For the Dutch version, click here. 17,1%. That was the inflation rate during last September in the Netherlands measured by the Central
For the Dutch version, click here
Share repurchases were on the back burner at the beginning of the Corona crisis, but now that the economy is picking up and time is moving forward, it seems that the big boys are picking up where they left off: buying back their own shares in large numbers.
For example, data from the S&P500 index shows that in the second quarter of 2021, 200 Billion USD worth of shares were repurchased. According to the latest figures, we are heading for a record level of buybacks at the end of 2021. 
Why do companies buy back shares?
A publicly traded company buying back its own shares is one of the ways it can share profits with its shareholders. Normally, this is done through dividends, but these days a different route is often chosen.
First, of course, a company will use the profits it makes to invest so that even higher profits can be made in the future. It can also choose to strengthen its own balance sheet. In some cases, however, profits are made so high that there are no other justifiable investment opportunities, so the balance would end up in the bank. With today’s interest rates, this of course only entails costs. In these cases the choice is made to share the profits with the shareholders. This can be done by paying dividends, or by buying back shares.
From the shareholders’ perspective, there are two main reasons for preferring repurchase over dividend. One of these reasons is the fact that shareholders value a stable dividend in the future. They prefer a predictable stream of dividends to a one-time increase followed by a lower dividend a year later. The second reason concerns taxes: dividends are subject to tax in the Netherlands, but gains from share repurchases are not.
“It may be clear that companies both in the Netherlands and abroad are actively engaged in distributing their profits to shareholders.”
A consequence of share repurchases that is beneficial to both the repurchaser and the shareholders is the fact that the earnings per share increase in the following period. Because there are fewer shares in circulation after the repurchase, future profits are spread over fewer shares, which increases earnings per share. This is an important performance indicator for both investors and managers of companies.
On December 2, 2021, Shell started to buy back shares worth 1.33 billion Euros. This is the first part of the profits that Shell wants to share with its shareholders after the sale of one of its business units in the United States. In total, more than 6 billion euros worth of shares will be repurchased. The remaining plans will be announced during 2022.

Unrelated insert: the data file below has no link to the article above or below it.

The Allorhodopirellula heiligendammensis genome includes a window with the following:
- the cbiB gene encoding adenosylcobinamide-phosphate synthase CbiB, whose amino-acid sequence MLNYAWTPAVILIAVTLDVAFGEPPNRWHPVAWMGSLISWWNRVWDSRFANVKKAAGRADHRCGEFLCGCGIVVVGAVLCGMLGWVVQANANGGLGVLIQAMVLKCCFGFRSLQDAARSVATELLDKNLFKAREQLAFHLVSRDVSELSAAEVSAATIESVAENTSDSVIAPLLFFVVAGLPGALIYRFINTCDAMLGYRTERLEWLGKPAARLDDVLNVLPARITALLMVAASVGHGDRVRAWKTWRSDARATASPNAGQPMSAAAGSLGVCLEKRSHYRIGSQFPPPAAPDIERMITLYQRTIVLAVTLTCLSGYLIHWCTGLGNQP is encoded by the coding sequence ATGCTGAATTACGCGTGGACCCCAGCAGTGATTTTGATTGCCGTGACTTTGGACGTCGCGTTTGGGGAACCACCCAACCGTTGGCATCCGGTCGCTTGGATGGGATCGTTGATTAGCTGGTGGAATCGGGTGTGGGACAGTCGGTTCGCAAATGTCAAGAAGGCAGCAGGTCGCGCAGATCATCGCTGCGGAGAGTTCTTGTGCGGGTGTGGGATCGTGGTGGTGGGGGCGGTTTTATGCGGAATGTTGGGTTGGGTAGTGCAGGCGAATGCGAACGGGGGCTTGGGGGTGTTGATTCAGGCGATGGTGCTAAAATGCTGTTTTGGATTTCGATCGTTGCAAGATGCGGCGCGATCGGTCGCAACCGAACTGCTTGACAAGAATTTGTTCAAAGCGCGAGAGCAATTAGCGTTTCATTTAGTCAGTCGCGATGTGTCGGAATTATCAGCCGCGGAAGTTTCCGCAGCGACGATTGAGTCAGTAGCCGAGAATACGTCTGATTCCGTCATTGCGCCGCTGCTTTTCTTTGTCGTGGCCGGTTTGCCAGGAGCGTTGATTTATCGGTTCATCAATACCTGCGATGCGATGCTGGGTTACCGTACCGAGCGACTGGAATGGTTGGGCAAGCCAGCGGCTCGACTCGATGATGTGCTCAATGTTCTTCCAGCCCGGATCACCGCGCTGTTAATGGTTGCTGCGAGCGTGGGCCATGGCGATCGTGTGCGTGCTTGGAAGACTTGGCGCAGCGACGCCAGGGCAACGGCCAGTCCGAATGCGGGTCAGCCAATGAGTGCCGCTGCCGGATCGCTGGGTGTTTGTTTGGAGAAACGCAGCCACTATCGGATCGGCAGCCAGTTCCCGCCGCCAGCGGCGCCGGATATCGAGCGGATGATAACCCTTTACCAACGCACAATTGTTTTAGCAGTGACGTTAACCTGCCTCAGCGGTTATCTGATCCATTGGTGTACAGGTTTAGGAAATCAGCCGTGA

It is no secret that the chip giant from Veldhoven has been doing well for several years. As such, they started programs to buy back their own shares back in 2006. One of the most recent buyback programs consists of a plan to buy back 9 Billion Euros of shares between 2021 and 2023. So far, over 4 Billion Euros have been “returned” to ASML’s shareholders.
One of the reasons why ASML is buying back shares is because it wants to use them for the compensation plans for its employees. For example, ASML states that 450,000 shares will be used in employee share packages. According to the current price, this amounts to almost 300 Million Euro. 
The US Tech giant has been buying back its own shares for quite some time. For example, the number of shares in circulation has already dropped by 33% since the dotcom bubble two decades ago. Since the appointment of Microsoft’s new CEO in 2014, the amount of money involved in buying back shares each year has quadrupled. 
Our own ING has also begun actively buying back its own shares. For example, in October 2021 ING started a buy-back program, in which the intention is to buy back a total of 1.7 Billion Euros in shares. In the week of December 13 to 17, for example, more than 210 Million Euro worth of shares were bought back. 
It may be clear that companies both in the Netherlands and abroad are actively engaged in distributing their profits to shareholders. Buying back shares seems an ideal way to reward the shareholders for their loyalty, and to give the company’s performance indicators a little boost. In particular, earnings per share are positively affected by these buyback programs. Another side effect is that buying back shares sends an important signal to the outside world that the company in question has a positive view of the market, and clearly shows that it considers its own shares to be a very wise investment.